Lauderdale Lakes, a city with a troubled financial past and the highest property tax rates in Broward County, plans to raise taxes and fire-rescue fees but still faces a $1.1 million budget gap. The city is continuing to climb out of a financial hole that first appeared in 2011. Since then, the city has downsized its City Commission, fired its city manager and replaced him, and elected new leaders.
Most pedestrians know that darting across a busy road mid-block can be harmful to one’s health. But every day in South Florida, jaywalkers take that risk. Armed with sobering statistics about the dangers of jaywalking, one city in South Florida is touting a new deterrent. When enforcement didn’t work, and educational efforts didn’t stick, Lauderhill turned to physical barriers: trees and a mesh fence with a climbing vine drawn across the length of the median.
But because of rising property values, Fort Lauderdale property owners will see an increase in what they pay for city services, if city commissioners don’t lower the tax rate in final hearings on Sept. 6 and Sept. 13. Charges for water-sewer, stormwater and sanitation also are proposed to rise. Fort Lauderdale officials at 3:15 a.m. Wednesday morning — the end of a lengthy Tuesday meeting — accepted the increases, tentatively, to support a $766.7 million city budget.
Muck Rack makes it simple to find people, tweets, or articles that mention any name, keyword, company, hashtag etc. We've compiled this guide to help you make the most of your search.
Selecting a term
Start searching tweets, articles from media outlets, articles mentioned in tweets, journalists'
names, titles and bios with some suggested searches:
Companies or Topics (e.g. iPhone, Microsoft)
Phrases (e.g. "cloud computing") — use quotes to keep the terms together
Twitter handles (e.g. @username) — returns those who have mentioned or replied to
Names (e.g. "David Pogue")
Hashtags (e.g. #sxsw, #london2012)
Bio details (e.g. vegan, Olympics, father)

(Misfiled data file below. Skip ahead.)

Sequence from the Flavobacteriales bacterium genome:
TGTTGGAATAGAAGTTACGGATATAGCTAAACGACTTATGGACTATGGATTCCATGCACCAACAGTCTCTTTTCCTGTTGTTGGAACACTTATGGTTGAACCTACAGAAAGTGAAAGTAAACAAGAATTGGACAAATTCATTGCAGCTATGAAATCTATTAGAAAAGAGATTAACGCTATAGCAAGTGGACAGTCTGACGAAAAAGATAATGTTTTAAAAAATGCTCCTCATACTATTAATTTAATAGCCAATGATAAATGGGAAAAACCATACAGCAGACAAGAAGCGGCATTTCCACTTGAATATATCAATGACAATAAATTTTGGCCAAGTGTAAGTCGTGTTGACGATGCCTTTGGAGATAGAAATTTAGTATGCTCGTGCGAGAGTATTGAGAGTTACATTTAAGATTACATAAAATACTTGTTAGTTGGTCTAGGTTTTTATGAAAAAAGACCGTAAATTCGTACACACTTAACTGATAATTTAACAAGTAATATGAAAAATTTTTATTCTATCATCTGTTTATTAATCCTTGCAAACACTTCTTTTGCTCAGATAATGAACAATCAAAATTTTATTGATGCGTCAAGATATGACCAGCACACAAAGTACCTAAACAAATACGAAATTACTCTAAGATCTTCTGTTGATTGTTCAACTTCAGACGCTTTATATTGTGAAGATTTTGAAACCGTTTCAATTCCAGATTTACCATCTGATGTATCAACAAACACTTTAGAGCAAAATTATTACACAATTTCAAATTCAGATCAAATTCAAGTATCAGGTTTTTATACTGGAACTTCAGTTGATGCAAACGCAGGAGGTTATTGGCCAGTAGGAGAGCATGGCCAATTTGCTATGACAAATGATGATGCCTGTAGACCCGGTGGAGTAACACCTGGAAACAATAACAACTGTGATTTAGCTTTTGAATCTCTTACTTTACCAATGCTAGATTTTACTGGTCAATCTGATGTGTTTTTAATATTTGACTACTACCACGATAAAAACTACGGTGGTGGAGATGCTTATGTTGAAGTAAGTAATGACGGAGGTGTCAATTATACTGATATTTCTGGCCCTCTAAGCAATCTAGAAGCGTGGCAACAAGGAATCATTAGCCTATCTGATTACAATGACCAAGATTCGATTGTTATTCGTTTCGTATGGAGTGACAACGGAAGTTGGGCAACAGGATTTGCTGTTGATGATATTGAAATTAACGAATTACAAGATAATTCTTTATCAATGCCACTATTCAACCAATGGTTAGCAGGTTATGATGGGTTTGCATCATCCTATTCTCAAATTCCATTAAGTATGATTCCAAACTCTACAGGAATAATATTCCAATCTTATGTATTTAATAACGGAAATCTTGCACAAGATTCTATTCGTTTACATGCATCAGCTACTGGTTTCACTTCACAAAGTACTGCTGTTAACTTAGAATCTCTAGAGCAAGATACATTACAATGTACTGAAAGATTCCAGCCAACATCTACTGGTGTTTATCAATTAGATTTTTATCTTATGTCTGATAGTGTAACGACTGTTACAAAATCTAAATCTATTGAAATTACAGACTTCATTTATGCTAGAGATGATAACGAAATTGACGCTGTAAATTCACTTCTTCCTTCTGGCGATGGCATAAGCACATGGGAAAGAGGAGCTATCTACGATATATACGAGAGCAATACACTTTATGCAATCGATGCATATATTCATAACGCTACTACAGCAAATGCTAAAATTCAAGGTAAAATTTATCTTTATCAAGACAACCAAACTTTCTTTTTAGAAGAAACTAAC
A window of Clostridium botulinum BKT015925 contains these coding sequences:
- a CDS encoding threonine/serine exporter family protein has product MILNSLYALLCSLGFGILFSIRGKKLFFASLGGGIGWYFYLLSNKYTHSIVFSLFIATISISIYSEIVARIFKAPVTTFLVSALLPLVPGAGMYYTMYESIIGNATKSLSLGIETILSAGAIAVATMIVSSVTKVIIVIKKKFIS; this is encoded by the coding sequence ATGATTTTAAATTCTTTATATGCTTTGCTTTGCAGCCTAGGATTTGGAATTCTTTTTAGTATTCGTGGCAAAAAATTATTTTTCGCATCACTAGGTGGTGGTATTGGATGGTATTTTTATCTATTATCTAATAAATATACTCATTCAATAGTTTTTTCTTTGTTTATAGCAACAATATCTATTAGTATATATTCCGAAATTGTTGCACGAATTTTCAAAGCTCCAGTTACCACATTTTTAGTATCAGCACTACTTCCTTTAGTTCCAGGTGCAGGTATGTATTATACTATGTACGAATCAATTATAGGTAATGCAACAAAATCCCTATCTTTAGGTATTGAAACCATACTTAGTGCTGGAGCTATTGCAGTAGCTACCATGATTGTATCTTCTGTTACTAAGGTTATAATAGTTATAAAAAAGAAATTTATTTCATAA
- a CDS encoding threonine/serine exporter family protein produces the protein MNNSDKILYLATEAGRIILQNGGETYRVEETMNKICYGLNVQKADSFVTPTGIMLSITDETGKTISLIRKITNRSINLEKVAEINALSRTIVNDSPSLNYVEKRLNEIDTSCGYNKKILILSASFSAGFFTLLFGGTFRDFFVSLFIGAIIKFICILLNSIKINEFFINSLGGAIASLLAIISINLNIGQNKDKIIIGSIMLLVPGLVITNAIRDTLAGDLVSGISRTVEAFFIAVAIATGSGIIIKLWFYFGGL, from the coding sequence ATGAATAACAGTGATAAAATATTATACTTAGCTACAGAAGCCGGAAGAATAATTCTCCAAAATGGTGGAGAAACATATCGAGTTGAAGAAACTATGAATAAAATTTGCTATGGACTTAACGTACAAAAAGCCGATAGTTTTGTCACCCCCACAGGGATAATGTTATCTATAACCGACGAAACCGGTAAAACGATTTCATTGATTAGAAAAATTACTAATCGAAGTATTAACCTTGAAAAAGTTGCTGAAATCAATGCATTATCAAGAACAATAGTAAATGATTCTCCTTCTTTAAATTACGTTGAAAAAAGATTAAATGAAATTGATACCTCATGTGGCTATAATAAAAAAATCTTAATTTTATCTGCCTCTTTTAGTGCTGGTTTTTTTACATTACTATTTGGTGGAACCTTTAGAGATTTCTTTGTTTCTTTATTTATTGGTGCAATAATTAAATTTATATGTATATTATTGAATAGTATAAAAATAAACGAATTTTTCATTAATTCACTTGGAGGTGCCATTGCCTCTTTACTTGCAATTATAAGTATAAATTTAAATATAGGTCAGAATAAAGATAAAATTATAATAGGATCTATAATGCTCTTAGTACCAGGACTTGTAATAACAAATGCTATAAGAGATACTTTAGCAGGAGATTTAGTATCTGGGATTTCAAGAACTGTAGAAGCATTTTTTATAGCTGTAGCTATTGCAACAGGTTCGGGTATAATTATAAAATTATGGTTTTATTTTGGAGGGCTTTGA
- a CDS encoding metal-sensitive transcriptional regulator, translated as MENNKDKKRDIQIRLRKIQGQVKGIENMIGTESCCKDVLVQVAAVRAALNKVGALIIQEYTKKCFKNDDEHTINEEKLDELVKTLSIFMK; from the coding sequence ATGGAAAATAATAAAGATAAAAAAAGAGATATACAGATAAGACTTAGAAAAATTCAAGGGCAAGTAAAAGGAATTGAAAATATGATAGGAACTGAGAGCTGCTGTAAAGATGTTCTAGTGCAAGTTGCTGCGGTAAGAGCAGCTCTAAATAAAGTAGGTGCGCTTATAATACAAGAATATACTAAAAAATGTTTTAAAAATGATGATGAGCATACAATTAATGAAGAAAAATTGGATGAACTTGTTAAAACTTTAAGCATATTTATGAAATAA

Muck Rack's Advanced Search allows for many boolean operators.
Find results that mention multiple specified terms, use AND or
+. For example, ensure each result contains both Elon Musk and Mark Zuckerberg by
searching Obama AND Romney or Obama + Romney.
Use the operators OR or , to broaden your search when you'd like either of
multiple terms to appear in results. (This is the default behavior of our search when no operators
are used.) For example, search for democrat OR republican to find results that refer to
Democrats and/or Republicans.
Use NOT or - to subtract results from your search. For
example, searching Disney will yield results about the Walt Disney Company as well as Walt Disney
World Resort. To exclude mentions of Disney World, search for Disney -World or Disney
When using one of these operators with a phrase, enclose it in quotation marks. For example, you can
find results about smartphones excluding Apple's iPhone 4S by searching smartphone -"iPhone
Exact case matching or punctuation
If you're searching for a brand name or keyword that relies on specific punctuation marks or capitalization, you can
find results that match your exact query by adding matchcase: before the keyword you're searching for, like matchcase:E*TRADE .
Use parentheses to separate multiple
boolean phrases. For example, to find journalists talking about having fun in Disney World or
Disneyland, search for ("disney world" OR disneyland) AND fun.
An asterisk can be used to search for any variation of a root word truncated by the asterisk. For example, searching for admin* will return results for administrator, administration, administer, administered, etc.
A near operator is an AND operator where you can control the distance between the words. You can vary the distance the near operation uses by adding a forward slash and number (between 0-99) such as strawberries NEAR/10 "whipped cream", which means the strawberries must exist within 10 words of "whipped cream".